April 30, 2010
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Maybe these primary research projects will lead to the next great “Dendreon” story…
Mirror-rorriM Movement Disorder: Defects in the proper connections between the left and right sides of the brain can lead to involuntary movements where one side of the body follows or mirrors the movement of the other side. A study of two families affected by inherited cases of mirror movements led to the identification of mutations in the DCC gene (Deleted in Colorectal Carcinoma). DCC is a receptor for netrin-1, which is a factor that is important for guiding neural axons across the midline to make the proper left-right connections. This is a key finding in understanding the complexities of how our brains are wired. Dr. Guy Rouleau (Université de Montréal) and Dr. Frédéric Charron (Institut de recherches cliniques de Montréal) collaborated on the study and is published in the prestigious Science journal.
Improving RNA Therapeutics: RNA interference based therapeutics is gaining traction in the biotech world (eg. Tekmira, Alnylam, MDRNA). Enhancing the potency of siRNA is the focus of this research study published in Nucleic Acids Research journal. The technology uses a combination of DNA and RNA analogs to increase the stability of the siRNA agent against nucleases and helps them to evade immune responses that often limit their effectiveness. Dr. Masad Damha led his group at McGill University.
Also in Montreal, Drs. François Major and Gerardo Ferbeyre (Université de Montréal) announced the launch of the first ribonucleic acid (RNA) engineering laboratory in Canada. They are using bioinformatics and biochemistry to come up with designer microRNAs that can control the behaviour of RNAs to control or cure cancers.
New Tumour Suppressor: A recent study demonstrates the tumour suppressor properties of the Cdh11 gene. The first hint of this function arose from studies showing a frequent loss Cdh11 in retinoblastoma cancers. Using a series of animal models to determine the role of Cdh11, Dr. Brenda Gallie’s team (Ontario Cancer Institute) demonstrated the tumour suppressor properties of Cdh11 through a mechanism promoting cell death or apoptosis. The full text article appears online in PLoS Genetics.
Lung Cancer Drug Target: CXCR4 may be the next therapeutic target for treating lung cancer. Its overexpression in about 10% of lung cancers is associated with poor patient outcome (2.7 vs. 6.1 months survival), likely due to CXCR4’s support for the rapid growth and metastasis of tumours. On the brighter side, anti-CXCR4 drugs, which are already in existence for the treatment of HIV/AIDS, may be “fast tracked” for testing in lung cancer patients. Dr. Gwyn Bebb, from the University of Calgary, presented her data recently at the 2nd European Lung Cancer Conference.
February 26, 2010
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A few medical research applications this week…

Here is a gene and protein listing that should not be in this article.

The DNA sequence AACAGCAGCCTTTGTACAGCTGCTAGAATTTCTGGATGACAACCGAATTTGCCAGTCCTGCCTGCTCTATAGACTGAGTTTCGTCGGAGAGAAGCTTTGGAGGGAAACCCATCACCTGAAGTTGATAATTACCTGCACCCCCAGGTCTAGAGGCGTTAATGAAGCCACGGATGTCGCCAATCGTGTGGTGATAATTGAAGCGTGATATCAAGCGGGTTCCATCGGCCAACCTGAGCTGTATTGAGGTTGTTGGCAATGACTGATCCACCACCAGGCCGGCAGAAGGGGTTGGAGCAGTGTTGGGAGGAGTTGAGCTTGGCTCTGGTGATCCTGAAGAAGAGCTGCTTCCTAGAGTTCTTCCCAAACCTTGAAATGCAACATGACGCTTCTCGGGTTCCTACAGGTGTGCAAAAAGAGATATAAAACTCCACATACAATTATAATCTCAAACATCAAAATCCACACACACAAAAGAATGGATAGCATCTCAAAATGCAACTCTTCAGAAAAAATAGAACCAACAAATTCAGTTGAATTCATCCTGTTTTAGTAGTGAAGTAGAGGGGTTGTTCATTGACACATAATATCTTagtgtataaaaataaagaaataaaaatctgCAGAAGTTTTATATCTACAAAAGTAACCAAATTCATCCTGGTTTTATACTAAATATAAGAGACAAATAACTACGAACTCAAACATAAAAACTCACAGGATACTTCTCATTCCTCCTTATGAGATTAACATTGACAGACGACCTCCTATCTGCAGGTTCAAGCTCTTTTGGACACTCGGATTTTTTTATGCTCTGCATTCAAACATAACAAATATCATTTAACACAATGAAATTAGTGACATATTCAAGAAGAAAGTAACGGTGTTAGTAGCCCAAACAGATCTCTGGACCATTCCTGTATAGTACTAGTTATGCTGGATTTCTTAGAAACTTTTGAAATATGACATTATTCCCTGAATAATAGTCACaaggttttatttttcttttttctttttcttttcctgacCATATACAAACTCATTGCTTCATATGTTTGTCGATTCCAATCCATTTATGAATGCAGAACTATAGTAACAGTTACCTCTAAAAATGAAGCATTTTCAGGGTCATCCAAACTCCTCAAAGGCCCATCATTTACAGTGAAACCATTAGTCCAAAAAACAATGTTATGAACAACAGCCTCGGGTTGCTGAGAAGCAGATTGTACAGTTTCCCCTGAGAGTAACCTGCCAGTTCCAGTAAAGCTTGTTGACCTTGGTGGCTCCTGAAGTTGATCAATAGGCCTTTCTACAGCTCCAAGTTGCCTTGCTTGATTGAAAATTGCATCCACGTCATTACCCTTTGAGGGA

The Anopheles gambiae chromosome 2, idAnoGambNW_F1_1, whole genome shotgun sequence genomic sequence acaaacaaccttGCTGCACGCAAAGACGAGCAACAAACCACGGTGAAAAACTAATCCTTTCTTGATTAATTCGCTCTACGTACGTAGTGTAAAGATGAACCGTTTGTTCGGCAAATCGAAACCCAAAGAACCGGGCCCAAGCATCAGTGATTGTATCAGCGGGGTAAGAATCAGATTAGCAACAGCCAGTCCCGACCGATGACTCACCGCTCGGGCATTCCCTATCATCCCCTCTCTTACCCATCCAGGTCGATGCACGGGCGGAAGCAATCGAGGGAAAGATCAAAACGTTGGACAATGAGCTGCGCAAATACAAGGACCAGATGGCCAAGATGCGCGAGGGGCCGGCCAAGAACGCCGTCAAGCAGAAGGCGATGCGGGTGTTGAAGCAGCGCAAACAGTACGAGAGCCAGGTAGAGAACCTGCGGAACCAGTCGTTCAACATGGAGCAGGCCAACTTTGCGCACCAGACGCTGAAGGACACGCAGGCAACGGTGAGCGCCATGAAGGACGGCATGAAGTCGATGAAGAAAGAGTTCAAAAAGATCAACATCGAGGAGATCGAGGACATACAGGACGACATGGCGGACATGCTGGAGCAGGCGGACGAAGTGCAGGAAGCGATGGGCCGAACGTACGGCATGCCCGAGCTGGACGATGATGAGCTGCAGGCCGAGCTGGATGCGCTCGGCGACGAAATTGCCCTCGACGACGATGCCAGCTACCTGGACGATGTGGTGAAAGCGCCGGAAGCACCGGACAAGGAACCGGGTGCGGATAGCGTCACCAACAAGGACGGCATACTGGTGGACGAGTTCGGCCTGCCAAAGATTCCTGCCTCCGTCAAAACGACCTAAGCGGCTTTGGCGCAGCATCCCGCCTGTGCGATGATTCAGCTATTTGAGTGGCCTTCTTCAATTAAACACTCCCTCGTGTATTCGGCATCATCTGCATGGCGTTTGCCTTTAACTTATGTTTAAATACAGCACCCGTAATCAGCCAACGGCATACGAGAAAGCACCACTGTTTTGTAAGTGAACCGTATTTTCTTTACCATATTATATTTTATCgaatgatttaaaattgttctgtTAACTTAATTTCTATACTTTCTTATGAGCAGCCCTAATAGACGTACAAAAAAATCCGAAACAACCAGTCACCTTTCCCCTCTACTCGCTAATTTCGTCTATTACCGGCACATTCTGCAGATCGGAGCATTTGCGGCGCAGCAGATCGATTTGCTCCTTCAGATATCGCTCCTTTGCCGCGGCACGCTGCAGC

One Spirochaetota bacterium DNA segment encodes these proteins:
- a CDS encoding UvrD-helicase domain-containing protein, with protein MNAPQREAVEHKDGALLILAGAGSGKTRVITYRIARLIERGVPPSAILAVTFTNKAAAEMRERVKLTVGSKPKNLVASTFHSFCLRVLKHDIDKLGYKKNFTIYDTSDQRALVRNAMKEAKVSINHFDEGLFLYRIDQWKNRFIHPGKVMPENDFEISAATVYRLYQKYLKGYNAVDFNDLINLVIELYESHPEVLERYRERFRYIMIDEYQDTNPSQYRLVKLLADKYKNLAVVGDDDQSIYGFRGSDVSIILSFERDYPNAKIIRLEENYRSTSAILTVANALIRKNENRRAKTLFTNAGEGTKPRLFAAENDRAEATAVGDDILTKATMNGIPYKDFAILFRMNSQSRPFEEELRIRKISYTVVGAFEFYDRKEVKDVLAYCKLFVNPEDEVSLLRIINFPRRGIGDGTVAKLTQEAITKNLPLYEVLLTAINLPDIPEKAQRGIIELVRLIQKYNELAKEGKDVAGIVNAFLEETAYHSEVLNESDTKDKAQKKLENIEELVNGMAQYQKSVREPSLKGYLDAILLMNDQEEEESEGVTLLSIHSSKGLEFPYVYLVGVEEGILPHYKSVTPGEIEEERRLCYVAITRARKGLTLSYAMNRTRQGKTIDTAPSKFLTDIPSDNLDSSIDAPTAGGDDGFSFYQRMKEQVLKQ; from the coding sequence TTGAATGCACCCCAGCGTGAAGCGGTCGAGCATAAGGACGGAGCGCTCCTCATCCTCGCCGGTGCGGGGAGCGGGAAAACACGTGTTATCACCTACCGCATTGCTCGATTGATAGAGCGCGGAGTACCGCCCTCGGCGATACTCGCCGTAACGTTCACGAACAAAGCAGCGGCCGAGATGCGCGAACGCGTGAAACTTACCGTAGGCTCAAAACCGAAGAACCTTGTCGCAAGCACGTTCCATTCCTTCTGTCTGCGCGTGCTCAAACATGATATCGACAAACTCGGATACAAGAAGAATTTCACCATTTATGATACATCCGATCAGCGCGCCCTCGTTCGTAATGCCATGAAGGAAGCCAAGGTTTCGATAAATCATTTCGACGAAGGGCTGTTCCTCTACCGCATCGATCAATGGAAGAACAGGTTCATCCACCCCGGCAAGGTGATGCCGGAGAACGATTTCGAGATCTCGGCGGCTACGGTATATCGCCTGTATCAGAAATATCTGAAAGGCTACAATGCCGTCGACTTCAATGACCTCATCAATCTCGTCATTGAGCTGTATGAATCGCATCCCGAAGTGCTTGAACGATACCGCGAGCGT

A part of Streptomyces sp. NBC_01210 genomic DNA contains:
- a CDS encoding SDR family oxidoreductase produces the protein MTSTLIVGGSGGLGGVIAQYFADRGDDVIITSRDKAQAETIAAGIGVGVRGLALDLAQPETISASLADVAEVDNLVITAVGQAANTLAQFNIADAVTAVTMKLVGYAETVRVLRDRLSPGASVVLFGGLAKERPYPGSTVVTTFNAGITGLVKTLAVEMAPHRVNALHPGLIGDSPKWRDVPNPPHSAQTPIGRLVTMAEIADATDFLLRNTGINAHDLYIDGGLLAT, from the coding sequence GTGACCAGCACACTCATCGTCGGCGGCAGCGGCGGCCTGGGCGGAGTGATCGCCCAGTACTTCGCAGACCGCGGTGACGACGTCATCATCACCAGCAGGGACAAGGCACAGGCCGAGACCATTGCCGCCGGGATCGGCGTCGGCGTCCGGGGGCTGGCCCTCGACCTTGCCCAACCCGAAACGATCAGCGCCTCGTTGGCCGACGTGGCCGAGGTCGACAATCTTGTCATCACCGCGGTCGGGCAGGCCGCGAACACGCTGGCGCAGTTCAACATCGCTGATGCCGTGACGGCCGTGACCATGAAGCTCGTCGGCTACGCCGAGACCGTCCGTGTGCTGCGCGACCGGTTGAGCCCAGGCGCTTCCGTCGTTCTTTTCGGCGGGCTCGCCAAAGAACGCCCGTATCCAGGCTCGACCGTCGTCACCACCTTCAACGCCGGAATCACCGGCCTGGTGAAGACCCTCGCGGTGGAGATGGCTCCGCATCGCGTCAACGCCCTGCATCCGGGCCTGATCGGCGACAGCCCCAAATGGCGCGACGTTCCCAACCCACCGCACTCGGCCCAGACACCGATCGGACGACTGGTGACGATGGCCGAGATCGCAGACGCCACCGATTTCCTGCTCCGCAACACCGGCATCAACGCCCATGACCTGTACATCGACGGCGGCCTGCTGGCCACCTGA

Personalized Medicine – for Lung Cancer: To develop a personalized medicine approach to treating non-small cell lung cancer (NSCLC), researchers generated a xenograft model where they implant human tumour tissue into the renal capsule of a host mouse. As the tumour establishes itself, the mouse then becomes the platform for testing various chemotherapy regimes (cisplatin+vinorelbine; cisplatin+docetaxel; cisplatin+gemcitabine) to determine which one or combination therapy is the most effective against each of the different tumours. They compared the results of the treatments in mice to retrospective patient outcomes and found significant correlation to consider the xenograft model a success. Although it takes about 6-8 weeks for the results, they believe that it is quick enough to gain an insightful preliminary assessment of the potential therapeutic outcome. Dr. Yuzhuo Wang led his team at the BC Cancer Agency and reports their work in Clinical Cancer Research.
HIV-1 Molecular Manipulations: HIV-1 infected patients exhibit a loss of CD4+ T cells, which are essential players in the defense against viral infections. A new study reveals how the HIV-1 protein, Vpr, activates the Natural Killer (NK) cells by inducing the expression of stress-related proteins at the cell surface of CD4+ T cells. The NK cells recognize the stress signals on CD4+ T cells and attacks and destroy these cells, leaving the patient with severely reduced CD4+ T cells. Researchers also noticed that the continuous activation of NK cells eventually desensitizes them and they eventually lose their ability to perform their normal duties in attacking infected cells. The molecular mechanisms of Vpr discovered in this study should help in future research leading to new therapeutic strategies. Dr. Éric Cohen and his team at the Institut de recherches cliniques de Montréal describe their research in last week’s issue of Blood.
Protecting Your Heart: The blood pressure cuff you see in every doctor’s office can be used to limit the severity of heart attacks by triggering a molecular response in the body that protects the heart during an attack. It is called remote ischemic preconditioning where the blood pressure cuff is used to intermittently cut off blood flow to the arm during an attack. This triggers an innate response warning message throughout the body to release molecules to protect itself from the lack of blood flow. In this particular study, the size of the heart attacks were reduced by 30-50% compared to control groups. It is one of the most effective treatments and is relatively simple to administer. Dr. Andrew Redington at The Hospital for Sick Children led the international study and is published in the The Lancet.